By Gino Dion, Director of Innovation Solutions at Nokia Fixed Networks.
Online gaming represents a significant opportunity for service providers and has quickly become a selection factor for more than 2.5 billion active gamers around the world. According to PWC, the gaming industry topped US $118bn in 2018, with gamers aged 18 to 35 representing over 40 percent of the overall gaming community.
It is no longer just teens living at home playing online games, this is a demographic with significant disposable income. According to Limelight Networks gamers spend an average of 6.5 hours a week online, and over 30 percent of those spend over 12 hours weekly on online games .
In order to keep up with these growing trends, it is not about having a 100Mb/s versus a 10Gb/s residential broadband connection, it’s about offering the best and most consistent latency. A 500Mb/s connection will not make you a better gamer than your neighbor who is on a 50Mb/s service, but a consistent low-latency service will. Let’s face it, service providers can only squeeze so much extra revenue from higher-tier broadband services.
So how can service providers capitalize on these new trends?
The dimensions of online gaming
The online gaming segment has a multitude of dimensions to take into consideration, such as:
- Platforms: PC, consoles, mobile
- Multiplayer: Battle Royale (Fortnight, Call of Duty, etc.)
- Massively Multiplayer Online Role Playing Games: World of Warcraft, EVE Online
- Cloud Gaming: Nvidia GEForce NOW, Google Stadia
Each one has unique bandwidth and latency profile and requirements, from the very relaxed to the very stringent. Let’s take “Cloud Gaming” for example, in this scenario all of the heavy video and CPU processing is offloaded to a cloud gaming engine, which then “streams” the game as a video feed back to the end-user. In this situation the latency profile required is roughly 100ms round-trip, of which the network transport should not be any more than ~30ms.
This might seem relatively simple to deliver, but there are complications:
- To deliver a 1080p resolution at 60fps you’ll need a minimum of 25Mb/s network connection, and that bandwidth will be used constantly during your gaming session. This means that if you were to play this game online in a traditional way it might generate 5Gb/month of data usage, that same usage over a Cloud Gaming service will now generate 500Gb/month of data usage – a 100 percent increase!
- Second is the variability in latency. There are multiple latency choke points between you and the Cloud Gaming provider. These different points compound that latency effect and can lead to a bad gaming experience
This shows the average latency of a Cloud Gaming session over a period of time. We can calculate the average latency of the session as being ~57ms, which sounds very good as it is far below the target of 100ms. Unfortunately, we can see that at least two dozen times, that threshold has been crossed, causing significant visual degradation issues and a bad gaming experience. Highlighting the importance of not just having low latency, but also a consistently low latency profile.
What can innovative service providers do to cater to this valuable market segment?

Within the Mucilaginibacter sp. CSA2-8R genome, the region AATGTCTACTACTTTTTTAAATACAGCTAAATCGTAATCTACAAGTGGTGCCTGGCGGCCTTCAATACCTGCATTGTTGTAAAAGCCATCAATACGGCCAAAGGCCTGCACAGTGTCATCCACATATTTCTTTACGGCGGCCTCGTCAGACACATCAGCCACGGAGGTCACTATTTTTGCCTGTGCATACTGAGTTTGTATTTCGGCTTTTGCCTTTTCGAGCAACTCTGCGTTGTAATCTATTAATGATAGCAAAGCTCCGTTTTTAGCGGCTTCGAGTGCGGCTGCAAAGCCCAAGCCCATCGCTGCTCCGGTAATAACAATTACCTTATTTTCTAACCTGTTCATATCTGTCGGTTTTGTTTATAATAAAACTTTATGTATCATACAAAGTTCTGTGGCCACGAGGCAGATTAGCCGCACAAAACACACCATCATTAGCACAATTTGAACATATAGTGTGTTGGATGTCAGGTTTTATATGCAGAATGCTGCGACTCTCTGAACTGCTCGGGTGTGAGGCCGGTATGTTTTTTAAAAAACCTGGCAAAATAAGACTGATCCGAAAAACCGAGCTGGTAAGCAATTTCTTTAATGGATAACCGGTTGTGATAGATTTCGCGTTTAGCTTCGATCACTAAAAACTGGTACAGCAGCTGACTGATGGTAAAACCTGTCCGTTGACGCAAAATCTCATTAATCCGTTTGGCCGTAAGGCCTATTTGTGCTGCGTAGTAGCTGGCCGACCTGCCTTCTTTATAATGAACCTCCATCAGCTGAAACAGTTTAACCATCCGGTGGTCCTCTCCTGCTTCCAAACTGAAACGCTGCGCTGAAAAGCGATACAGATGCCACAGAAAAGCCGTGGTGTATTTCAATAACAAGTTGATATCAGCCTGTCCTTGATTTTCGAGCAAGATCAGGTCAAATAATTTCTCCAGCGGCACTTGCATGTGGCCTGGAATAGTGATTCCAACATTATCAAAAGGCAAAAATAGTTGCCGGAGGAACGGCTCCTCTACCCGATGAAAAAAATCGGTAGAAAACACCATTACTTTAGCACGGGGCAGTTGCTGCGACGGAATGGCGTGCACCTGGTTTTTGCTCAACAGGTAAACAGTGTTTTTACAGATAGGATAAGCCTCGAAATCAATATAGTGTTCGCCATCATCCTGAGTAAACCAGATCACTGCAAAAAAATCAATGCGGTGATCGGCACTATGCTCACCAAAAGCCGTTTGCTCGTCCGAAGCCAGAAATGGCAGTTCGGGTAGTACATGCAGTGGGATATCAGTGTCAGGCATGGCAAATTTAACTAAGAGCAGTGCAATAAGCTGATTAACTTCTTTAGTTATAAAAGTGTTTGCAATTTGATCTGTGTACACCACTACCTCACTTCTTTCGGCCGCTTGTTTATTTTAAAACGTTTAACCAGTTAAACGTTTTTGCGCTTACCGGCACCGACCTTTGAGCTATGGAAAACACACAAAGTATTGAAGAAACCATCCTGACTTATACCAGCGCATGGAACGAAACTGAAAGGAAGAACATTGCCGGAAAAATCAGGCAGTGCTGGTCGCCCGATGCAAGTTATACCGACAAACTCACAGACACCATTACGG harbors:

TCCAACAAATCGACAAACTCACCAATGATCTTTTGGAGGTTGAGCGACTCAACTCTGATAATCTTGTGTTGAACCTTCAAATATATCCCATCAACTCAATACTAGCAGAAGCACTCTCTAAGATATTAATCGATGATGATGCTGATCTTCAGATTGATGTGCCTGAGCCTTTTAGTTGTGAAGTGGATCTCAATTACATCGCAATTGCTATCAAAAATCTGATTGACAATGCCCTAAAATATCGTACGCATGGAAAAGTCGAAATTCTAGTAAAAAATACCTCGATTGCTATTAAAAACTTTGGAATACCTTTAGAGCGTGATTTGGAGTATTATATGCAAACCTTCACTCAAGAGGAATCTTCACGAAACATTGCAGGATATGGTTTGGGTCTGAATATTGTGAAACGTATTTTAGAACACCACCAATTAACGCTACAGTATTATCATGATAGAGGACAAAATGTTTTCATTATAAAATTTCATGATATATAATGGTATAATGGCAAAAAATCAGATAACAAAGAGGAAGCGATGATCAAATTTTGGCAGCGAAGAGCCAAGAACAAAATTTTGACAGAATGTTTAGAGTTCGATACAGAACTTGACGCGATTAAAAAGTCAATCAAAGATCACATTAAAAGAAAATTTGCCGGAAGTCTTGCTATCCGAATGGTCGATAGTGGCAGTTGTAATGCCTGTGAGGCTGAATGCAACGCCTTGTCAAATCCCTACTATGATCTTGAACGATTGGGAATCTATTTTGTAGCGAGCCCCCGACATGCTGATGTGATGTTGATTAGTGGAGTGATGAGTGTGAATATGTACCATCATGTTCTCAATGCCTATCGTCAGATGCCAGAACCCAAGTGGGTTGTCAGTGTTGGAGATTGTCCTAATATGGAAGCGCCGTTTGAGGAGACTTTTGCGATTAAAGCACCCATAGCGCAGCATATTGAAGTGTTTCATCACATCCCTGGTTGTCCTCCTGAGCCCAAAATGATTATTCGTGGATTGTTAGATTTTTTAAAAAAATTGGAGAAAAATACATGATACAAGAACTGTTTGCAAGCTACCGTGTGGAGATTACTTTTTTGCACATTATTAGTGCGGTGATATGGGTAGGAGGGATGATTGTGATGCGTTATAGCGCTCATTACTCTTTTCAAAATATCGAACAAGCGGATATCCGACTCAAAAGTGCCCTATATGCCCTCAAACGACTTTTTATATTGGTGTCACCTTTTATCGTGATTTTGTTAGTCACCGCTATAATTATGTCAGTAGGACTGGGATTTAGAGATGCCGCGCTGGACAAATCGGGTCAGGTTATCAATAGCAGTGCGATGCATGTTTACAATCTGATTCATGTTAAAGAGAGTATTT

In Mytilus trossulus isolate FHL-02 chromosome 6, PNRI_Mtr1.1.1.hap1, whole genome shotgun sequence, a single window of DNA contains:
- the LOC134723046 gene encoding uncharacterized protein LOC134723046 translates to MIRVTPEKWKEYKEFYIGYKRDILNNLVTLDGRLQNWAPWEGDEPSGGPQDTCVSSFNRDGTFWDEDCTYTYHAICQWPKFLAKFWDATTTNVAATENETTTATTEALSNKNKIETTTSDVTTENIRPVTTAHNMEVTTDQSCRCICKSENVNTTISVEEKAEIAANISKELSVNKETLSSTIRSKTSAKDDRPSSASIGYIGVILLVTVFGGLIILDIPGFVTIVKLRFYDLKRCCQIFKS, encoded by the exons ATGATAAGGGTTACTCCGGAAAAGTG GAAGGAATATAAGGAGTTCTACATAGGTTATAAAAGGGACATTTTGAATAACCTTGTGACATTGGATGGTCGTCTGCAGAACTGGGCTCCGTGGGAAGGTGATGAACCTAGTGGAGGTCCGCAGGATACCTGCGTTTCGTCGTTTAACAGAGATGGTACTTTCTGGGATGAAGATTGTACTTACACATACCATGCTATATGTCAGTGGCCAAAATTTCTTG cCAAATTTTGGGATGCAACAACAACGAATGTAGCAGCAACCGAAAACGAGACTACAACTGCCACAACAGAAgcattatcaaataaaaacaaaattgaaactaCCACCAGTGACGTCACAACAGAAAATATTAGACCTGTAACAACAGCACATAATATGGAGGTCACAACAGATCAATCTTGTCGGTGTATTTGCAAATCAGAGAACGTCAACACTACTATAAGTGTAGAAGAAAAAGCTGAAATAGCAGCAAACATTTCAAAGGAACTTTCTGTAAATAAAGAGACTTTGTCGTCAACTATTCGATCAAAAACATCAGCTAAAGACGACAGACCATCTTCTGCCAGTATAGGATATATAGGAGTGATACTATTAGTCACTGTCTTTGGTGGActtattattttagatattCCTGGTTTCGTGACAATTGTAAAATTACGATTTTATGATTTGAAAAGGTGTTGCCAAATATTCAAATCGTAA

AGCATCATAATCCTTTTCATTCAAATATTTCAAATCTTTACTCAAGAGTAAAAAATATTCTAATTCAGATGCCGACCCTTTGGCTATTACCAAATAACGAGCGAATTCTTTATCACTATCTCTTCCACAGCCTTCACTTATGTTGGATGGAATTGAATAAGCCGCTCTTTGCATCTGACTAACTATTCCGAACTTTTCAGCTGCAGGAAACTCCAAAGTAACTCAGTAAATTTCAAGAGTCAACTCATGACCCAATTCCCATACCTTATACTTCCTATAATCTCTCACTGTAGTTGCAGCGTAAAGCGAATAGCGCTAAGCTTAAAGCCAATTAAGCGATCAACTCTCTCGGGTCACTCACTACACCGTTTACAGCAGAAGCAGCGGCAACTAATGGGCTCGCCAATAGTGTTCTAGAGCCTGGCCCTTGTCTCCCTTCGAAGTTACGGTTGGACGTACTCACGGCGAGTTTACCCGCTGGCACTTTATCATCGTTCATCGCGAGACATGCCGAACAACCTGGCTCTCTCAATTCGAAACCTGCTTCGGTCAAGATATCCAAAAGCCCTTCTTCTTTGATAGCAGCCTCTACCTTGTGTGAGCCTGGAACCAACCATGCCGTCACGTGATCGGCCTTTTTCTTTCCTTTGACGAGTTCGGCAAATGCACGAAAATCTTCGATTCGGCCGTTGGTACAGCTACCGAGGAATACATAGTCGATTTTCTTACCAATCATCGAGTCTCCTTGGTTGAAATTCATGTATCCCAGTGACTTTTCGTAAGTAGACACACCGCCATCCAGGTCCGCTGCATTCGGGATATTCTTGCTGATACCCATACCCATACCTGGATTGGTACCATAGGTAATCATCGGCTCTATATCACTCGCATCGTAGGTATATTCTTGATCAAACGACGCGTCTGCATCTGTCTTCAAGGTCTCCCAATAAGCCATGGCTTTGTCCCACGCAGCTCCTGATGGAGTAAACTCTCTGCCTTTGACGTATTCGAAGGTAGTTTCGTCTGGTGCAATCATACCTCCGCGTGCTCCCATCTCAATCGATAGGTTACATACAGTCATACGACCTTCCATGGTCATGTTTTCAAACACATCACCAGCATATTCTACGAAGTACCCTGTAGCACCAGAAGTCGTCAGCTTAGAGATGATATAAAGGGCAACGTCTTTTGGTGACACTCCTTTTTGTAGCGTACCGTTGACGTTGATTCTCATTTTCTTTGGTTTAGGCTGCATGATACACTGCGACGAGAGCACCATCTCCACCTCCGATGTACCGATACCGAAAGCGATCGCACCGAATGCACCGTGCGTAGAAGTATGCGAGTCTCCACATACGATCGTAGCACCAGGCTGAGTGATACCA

Latency is a cumulative effect of all the various packet processing points on your network. The worst one being the infamous in-home network. Nokia has pioneered and developed unique technology to address this particular challenge, with our “Low Latency, Low Loss, Scalable Throughput” (L4S) protocol and our next generation “Active Queue Management” (PI2) which support both classic IP traffic and L4S traffic.
IP and Optical networking optimizations for gaming latency
Nokia offers an innovative solution to optimize this, using the “Segment Routing Interconnecting Controller” (SRIC), a Nokia “Network Services Platform”. NSP provides operators with best-in-class methodologies for assuring and optimizing gaming services across various networks, and even multiple equipment vendors.
Service providers can now create latency sensitive templates, that would monitor latency to all the various gaming data centers and services, across all peering-points available. Allowing for real-time routing decisions that would always offer the best latency regardless of what game is being played and what data center is being used.
Steps to monetization
With video games gaining in popularity and gamers being reliant on consistent low latency to enjoy a great gaming experience, it is imperative that service providers work hard to solve this problem. To fail to address this would likely see subscribers falling away from their services and moving to another provider who can better meet their needs and satisfaction levels.
To remain vibrant and competitive, it is essential that they look to create and adopt solutions that help data centers and peering points to monitor latency and better manage it to ensure gamers have the best service without visual degradation.
Service providers can market “latency” services by understanding the real needs of their customers, why latency is important, and where it can be improved. A great example of this is “MyRepublic” in Singapore, a quick look at their program will provide a simple roadmap on how to package this technology into a best-selling broadband service.